Severance Payments To Laid Off Workers Are Disappearing

The Wall Street Journal points out that fewer companies are paying severance to laid off employees.

As the recession persists, companies are cutting costs not only by letting workers go, but also through reducing the benefits provided to departing employees.  There are three key areas where employers are cutting back:

  • Severance Payments – Often, companies will provide serverance compensation that is based on how long you have been with the organization.  While the standard “two weeks of salary for every year worked” is a metric that many are familiar with, some companies are reducing this to one week per year of experience, or none at all.  Unless it is stated in an employment contract, employers are not obligated to make severance payments.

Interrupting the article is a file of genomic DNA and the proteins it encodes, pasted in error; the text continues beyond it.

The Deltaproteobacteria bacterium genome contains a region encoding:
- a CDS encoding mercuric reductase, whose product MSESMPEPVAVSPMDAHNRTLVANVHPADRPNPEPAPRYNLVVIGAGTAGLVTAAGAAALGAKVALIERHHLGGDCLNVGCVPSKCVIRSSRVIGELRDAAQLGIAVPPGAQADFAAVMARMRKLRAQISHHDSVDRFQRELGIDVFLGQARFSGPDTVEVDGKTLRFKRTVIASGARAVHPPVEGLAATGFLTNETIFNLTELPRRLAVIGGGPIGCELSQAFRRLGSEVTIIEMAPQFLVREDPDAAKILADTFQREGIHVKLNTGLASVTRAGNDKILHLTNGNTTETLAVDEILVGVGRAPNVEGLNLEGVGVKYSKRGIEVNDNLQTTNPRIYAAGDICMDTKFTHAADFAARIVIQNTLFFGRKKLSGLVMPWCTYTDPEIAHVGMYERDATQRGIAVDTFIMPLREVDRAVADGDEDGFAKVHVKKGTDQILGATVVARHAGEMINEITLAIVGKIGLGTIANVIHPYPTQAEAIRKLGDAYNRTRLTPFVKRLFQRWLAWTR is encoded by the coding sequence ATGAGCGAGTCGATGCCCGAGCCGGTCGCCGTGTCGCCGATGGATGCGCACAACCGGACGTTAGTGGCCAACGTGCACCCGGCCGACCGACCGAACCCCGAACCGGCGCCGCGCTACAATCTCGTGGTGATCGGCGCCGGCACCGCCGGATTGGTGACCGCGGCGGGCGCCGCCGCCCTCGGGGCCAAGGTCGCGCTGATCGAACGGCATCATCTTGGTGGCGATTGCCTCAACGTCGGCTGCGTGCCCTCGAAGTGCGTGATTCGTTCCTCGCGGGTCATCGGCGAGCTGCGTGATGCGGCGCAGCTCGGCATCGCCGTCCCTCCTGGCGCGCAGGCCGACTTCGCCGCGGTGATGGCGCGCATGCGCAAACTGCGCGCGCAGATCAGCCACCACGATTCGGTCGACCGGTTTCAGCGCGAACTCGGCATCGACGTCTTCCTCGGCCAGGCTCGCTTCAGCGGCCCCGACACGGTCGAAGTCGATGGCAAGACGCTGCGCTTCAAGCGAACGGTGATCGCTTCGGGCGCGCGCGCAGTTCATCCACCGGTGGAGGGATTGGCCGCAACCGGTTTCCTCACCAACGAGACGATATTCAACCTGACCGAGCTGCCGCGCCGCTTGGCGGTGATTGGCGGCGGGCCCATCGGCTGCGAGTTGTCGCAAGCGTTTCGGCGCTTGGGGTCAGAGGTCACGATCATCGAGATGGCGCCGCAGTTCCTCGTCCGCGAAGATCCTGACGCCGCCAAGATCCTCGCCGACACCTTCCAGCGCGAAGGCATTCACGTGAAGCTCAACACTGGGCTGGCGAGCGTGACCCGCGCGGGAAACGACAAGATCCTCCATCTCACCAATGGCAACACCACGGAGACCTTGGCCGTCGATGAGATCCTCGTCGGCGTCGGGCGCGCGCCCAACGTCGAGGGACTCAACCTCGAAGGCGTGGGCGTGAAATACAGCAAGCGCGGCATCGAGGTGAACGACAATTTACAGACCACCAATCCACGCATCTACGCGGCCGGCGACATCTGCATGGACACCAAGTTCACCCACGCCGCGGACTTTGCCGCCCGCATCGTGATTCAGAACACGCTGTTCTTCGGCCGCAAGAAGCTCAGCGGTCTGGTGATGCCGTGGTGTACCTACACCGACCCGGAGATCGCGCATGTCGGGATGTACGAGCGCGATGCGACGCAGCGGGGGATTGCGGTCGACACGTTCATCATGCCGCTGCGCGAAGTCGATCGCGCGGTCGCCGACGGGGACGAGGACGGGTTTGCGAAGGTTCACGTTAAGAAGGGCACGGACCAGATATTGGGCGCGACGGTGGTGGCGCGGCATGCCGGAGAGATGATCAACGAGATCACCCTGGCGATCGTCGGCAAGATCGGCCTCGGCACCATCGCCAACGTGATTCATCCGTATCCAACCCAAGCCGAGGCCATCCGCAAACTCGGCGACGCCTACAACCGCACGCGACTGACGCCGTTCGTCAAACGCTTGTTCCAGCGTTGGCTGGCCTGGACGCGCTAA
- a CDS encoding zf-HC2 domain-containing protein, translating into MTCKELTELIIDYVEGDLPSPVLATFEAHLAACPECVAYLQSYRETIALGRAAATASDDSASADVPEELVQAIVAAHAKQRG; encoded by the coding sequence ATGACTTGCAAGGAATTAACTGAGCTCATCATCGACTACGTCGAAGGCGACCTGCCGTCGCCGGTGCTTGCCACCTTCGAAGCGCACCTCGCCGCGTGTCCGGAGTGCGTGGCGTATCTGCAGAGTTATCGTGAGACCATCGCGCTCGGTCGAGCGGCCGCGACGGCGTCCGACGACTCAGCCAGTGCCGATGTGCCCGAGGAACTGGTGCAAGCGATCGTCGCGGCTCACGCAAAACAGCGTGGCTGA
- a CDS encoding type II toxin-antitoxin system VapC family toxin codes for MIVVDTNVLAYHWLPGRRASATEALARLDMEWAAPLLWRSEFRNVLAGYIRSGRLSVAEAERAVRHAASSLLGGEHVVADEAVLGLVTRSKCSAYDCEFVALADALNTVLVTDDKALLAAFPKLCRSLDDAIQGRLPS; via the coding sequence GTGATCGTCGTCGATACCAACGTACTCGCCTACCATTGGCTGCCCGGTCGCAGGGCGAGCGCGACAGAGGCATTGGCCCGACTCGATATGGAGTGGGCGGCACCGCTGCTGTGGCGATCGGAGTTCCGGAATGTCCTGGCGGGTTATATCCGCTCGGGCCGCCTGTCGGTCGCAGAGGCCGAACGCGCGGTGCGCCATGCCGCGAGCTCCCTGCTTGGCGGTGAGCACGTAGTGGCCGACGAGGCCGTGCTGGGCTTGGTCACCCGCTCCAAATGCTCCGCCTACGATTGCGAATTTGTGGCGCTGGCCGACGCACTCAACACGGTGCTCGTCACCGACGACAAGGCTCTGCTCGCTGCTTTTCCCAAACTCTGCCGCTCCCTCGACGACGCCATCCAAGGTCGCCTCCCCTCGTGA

• Health Benefits – In addition to severance payments, many large companies will extend your health insurance beyond your final date of employment.  Once this extension runs out, you would be eligible to continue the health coverage under COBRA, but without your employer footing the bill.  With the federal government’s COBRA subsidy in place, many employers have reduced or eliminated their continuation of medical insurance.  (To learn more, see Smart Unemployment’s COBRA overview.)
  • Outplacement Services – In the case of mass layoffs, companies will often provide their former employees help in finding a new job.  This can range from computer access, office space, or access to recruiters.  As you would expect, these services cost companies money, and are also being reduced for cost saving purposes.